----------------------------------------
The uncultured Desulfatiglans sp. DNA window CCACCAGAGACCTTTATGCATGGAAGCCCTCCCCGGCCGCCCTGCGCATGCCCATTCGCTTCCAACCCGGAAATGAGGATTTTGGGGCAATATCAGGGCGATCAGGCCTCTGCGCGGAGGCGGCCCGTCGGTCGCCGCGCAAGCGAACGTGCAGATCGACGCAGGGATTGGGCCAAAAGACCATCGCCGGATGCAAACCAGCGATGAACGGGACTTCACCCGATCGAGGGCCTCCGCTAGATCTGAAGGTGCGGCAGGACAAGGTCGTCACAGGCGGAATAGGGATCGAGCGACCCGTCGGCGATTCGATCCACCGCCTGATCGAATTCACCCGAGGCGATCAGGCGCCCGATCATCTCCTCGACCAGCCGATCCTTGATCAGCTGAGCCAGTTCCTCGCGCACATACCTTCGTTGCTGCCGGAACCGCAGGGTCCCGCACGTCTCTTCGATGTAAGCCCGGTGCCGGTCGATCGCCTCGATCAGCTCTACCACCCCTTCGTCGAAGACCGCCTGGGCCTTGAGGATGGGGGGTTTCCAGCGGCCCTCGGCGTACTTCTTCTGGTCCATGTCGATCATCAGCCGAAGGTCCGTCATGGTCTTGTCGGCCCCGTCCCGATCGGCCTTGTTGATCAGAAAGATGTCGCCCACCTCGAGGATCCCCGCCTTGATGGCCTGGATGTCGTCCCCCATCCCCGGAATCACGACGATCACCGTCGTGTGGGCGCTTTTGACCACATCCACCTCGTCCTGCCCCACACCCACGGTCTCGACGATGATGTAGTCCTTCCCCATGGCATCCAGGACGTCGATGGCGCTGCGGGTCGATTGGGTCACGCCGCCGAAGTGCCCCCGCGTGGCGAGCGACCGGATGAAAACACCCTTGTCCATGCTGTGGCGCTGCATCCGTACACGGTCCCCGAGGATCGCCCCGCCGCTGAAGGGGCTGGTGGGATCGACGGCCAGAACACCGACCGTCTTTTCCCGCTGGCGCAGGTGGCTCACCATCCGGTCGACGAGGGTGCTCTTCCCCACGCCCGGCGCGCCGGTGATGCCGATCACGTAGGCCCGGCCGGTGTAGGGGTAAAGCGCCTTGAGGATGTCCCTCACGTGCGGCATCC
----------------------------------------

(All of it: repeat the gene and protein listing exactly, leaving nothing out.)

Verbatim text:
The uncultured Desulfatiglans sp. DNA window CCACCAGAGACCTTTATGCATGGAAGCCCTCCCCGGCCGCCCTGCGCATGCCCATTCGCTTCCAACCCGGAAATGAGGATTTTGGGGCAATATCAGGGCGATCAGGCCTCTGCGCGGAGGCGGCCCGTCGGTCGCCGCGCAAGCGAACGTGCAGATCGACGCAGGGATTGGGCCAAAAGACCATCGCCGGATGCAAACCAGCGATGAACGGGACTTCACCCGATCGAGGGCCTCCGCTAGATCTGAAGGTGCGGCAGGACAAGGTCGTCACAGGCGGAATAGGGATCGAGCGACCCGTCGGCGATTCGATCCACCGCCTGATCGAATTCACCCGAGGCGATCAGGCGCCCGATCATCTCCTCGACCAGCCGATCCTTGATCAGCTGAGCCAGTTCCTCGCGCACATACCTTCGTTGCTGCCGGAACCGCAGGGTCCCGCACGTCTCTTCGATGTAAGCCCGGTGCCGGTCGATCGCCTCGATCAGCTCTACCACCCCTTCGTCGAAGACCGCCTGGGCCTTGAGGATGGGGGGTTTCCAGCGGCCCTCGGCGTACTTCTTCTGGTCCATGTCGATCATCAGCCGAAGGTCCGTCATGGTCTTGTCGGCCCCGTCCCGATCGGCCTTGTTGATCAGAAAGATGTCGCCCACCTCGAGGATCCCCGCCTTGATGGCCTGGATGTCGTCCCCCATCCCCGGAATCACGACGATCACCGTCGTGTGGGCGCTTTTGACCACATCCACCTCGTCCTGCCCCACACCCACGGTCTCGACGATGATGTAGTCCTTCCCCATGGCATCCAGGACGTCGATGGCGCTGCGGGTCGATTGGGTCACGCCGCCGAAGTGCCCCCGCGTGGCGAGCGACCGGATGAAAACACCCTTGTCCATGCTGTGGCGCTGCATCCGTACACGGTCCCCGAGGATCGCCCCGCCGCTGAAGGGGCTGGTGGGATCGACGGCCAGAACACCGACCGTCTTTTCCCGCTGGCGCAGGTGGCTCACCATCCGGTCGACGAGGGTGCTCTTCCCCACGCCCGGCGCGCCGGTGATGCCGATCACGTAGGCCCGGCCGGTGTAGGGGTAAAGCGCCTTGAGGATGTCCCTCACGTGCGGCATCC